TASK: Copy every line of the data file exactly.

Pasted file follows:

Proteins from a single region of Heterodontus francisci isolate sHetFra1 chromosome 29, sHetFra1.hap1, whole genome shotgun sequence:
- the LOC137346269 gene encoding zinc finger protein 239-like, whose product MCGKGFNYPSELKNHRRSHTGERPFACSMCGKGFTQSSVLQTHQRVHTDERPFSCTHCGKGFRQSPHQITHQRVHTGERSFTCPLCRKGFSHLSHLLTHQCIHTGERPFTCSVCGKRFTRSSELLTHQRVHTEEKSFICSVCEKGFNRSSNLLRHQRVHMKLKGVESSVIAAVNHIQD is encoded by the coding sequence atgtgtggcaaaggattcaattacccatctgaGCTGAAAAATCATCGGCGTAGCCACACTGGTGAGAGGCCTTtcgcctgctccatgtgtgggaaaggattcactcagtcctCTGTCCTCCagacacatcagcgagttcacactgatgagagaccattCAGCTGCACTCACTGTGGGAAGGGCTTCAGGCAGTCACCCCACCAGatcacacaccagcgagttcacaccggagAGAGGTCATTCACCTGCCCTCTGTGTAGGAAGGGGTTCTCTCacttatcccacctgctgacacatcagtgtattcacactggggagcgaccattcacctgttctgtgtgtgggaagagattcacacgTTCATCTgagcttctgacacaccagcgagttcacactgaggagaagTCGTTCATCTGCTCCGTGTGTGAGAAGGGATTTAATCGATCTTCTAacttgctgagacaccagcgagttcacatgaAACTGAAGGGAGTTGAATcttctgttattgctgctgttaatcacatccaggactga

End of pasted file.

Proteins from a single region of Heterodontus francisci isolate sHetFra1 chromosome 29, sHetFra1.hap1, whole genome shotgun sequence:
- the LOC137346269 gene encoding zinc finger protein 239-like, whose product MCGKGFNYPSELKNHRRSHTGERPFACSMCGKGFTQSSVLQTHQRVHTDERPFSCTHCGKGFRQSPHQITHQRVHTGERSFTCPLCRKGFSHLSHLLTHQCIHTGERPFTCSVCGKRFTRSSELLTHQRVHTEEKSFICSVCEKGFNRSSNLLRHQRVHMKLKGVESSVIAAVNHIQD is encoded by the coding sequence atgtgtggcaaaggattcaattacccatctgaGCTGAAAAATCATCGGCGTAGCCACACTGGTGAGAGGCCTTtcgcctgctccatgtgtgggaaaggattcactcagtcctCTGTCCTCCagacacatcagcgagttcacactgatgagagaccattCAGCTGCACTCACTGTGGGAAGGGCTTCAGGCAGTCACCCCACCAGatcacacaccagcgagttcacaccggagAGAGGTCATTCACCTGCCCTCTGTGTAGGAAGGGGTTCTCTCacttatcccacctgctgacacatcagtgtattcacactggggagcgaccattcacctgttctgtgtgtgggaagagattcacacgTTCATCTgagcttctgacacaccagcgagttcacactgaggagaagTCGTTCATCTGCTCCGTGTGTGAGAAGGGATTTAATCGATCTTCTAacttgctgagacaccagcgagttcacatgaAACTGAAGGGAGTTGAATcttctgttattgctgctgttaatcacatccaggactga